The grim portrait of a former House Ways and Means Committee chairman, Willis C. Hawley, glares down on House and Senate conferees, reminding them of the risks they face as they try to craft a sweeping revision of trade legislation in the midst of a global financial upheaval.
Hawley, an Oregon Republican, was the cosponsor with Sen. Reed Smoot of the 1930 bill that increased U.S. tariffs and is widely blamed for helping to trigger the Great Depression. As important to the politicians on Capitol Hill, both Smoot and Hawley, who each served more than 20 years in Congress, were defeated in the 1932 election.
With their eye on that grim history, Congress is treading cautiously with the trade bill, concerned especially about the reactions in stock markets of Hong Kong and Tokyo, where any trade bill that Congress would pass is likely to be considered protectionist.
"I certainly think we should all be a little more circumspect about what we say and do," said Senate Finance Committee Chairman Lloyd Bentsen (D-Tex.).
"Our primary goal for now must be to restore investor confidence, and one of the big questions is whether the United States is willing to reassert world economic leadership. By passing trade legislation designed to spur world trade, we give solid reassurance of our readiness to lead in an expansion of world trade. Failure to pass it means continued uncertainty on that critical question," Bentsen continued.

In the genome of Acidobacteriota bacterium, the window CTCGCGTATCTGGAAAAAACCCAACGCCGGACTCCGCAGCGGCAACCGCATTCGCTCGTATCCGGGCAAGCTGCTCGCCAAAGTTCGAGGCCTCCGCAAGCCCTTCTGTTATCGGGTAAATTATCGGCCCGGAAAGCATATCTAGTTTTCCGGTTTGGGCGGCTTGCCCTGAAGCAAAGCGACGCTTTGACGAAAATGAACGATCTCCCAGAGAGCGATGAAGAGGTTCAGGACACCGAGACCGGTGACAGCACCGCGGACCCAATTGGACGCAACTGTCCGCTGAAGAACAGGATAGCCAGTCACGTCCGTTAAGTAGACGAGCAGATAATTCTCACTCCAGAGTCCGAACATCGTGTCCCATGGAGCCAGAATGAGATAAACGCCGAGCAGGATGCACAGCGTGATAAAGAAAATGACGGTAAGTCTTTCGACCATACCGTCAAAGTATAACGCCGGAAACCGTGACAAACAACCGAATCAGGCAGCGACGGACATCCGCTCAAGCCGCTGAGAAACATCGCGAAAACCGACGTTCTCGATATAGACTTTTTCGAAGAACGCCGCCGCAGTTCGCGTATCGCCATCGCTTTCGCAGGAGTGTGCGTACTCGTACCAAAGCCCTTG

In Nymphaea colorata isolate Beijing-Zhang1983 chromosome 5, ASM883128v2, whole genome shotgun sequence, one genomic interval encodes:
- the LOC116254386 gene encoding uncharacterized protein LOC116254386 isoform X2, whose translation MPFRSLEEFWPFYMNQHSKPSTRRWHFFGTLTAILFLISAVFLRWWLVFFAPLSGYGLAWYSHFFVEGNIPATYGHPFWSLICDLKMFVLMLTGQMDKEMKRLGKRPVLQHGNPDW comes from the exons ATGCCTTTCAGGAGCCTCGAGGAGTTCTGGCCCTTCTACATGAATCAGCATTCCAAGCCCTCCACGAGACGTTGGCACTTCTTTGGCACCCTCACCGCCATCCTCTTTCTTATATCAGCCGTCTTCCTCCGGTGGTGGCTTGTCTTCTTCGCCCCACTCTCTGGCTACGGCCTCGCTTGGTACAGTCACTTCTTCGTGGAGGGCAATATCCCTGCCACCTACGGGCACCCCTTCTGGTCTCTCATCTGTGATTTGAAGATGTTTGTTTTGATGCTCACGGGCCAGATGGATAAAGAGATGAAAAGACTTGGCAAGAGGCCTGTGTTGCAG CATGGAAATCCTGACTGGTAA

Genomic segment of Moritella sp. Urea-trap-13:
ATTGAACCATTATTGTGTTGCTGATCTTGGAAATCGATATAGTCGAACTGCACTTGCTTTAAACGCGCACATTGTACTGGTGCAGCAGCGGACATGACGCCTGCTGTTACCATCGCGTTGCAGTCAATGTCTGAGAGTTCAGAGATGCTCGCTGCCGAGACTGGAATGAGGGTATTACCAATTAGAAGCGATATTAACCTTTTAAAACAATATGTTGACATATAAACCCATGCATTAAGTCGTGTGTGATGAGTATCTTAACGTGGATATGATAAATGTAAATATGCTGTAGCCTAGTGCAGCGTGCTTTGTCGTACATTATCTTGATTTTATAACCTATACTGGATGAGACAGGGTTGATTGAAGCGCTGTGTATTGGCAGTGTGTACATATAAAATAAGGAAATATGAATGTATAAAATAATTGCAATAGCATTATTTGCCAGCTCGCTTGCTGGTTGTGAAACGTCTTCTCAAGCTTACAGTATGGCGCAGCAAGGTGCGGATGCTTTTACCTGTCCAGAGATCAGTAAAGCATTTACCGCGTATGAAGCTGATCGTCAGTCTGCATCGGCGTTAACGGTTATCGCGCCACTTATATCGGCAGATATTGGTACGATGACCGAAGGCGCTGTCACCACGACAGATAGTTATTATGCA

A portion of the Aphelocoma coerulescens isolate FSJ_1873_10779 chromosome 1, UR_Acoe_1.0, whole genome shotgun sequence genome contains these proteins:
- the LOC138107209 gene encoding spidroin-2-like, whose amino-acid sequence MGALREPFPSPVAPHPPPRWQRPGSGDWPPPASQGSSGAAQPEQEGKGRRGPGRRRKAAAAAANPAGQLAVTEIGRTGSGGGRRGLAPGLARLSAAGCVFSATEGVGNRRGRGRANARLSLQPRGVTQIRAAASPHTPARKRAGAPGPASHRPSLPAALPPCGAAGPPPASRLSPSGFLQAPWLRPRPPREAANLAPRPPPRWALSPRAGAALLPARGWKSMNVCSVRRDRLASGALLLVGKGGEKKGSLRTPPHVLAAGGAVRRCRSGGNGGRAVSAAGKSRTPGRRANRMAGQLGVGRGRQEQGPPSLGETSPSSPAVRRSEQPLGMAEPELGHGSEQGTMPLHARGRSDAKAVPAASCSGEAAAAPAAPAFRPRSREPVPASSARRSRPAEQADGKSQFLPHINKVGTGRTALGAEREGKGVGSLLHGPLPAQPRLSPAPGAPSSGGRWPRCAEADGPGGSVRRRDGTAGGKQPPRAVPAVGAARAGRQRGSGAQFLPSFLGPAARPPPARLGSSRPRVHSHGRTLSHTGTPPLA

But Sen. Bob Packwood (R-Ore.), ranking Republican on the Finance Committee, said yesterday that "it's very unlikely" Congress will be able to pass a major trade bill this year because of the pressure of other legislation, including ongoing efforts to reduce the budget deficit that involve the same key lawmakers who are heading the trade conference.
And the White House indicated a slight shift in its position of working with Congress to craft a "constructive" bill that will expand, not curtail world trade. While refusing to endorse Labor Secretary William Brock's suggestion Wednesday that Congress drop the trade bill to avoid upsetting markets, a White House aide yesterday called it "an interesting idea."
But aides to Senate Majority Leader Robert C. Byrd (D-W.Va.) said Congress will pass the trade bill this year, and suggested that any good will developed in the budget summit between the administration and Congress can be carried over to the trade bill. The aide, acknowledging that "everybody is highly sensitive to the markets," said the Democratic leadership of Congress is developing "a rather detailed rationale" of the bill so it can better defend it provision by provision to show that it is not protectionist.
Rep. Richard A. Gephardt (D-Mo.), a Democratic presidential contender, plans a series of speeches next week defending his controversial proposal that would force U.S. trade retaliation against countries that gain "excessive" trade surpluses through unfair tactics. He called it a "a positive approach" to world trade problems and pictured himself as being in touch with the realities of national and international economic conditions.
But a number of the trade conferees said Gephardt's amendment is likely to be changed to the point where it might not be recognizable in the final bill.
Another provision that is likely to be killed is being sponsored by Rep. John Bryant (D-Tex.) that would place registration requirements on foreign investors. The Reagan administration said this would discourage the foreign investment that the U.S. needs to finance its budget deficit.
"Congress wants to send a message to the markets that it can act responsibly," said William T. Archey, international vice president of the U.S. Chamber of Commerce. "I never thought the bill was protectionist anyway," he added, but it has been characterized as "son of Smoot-Hawley, which is unfair to Congress."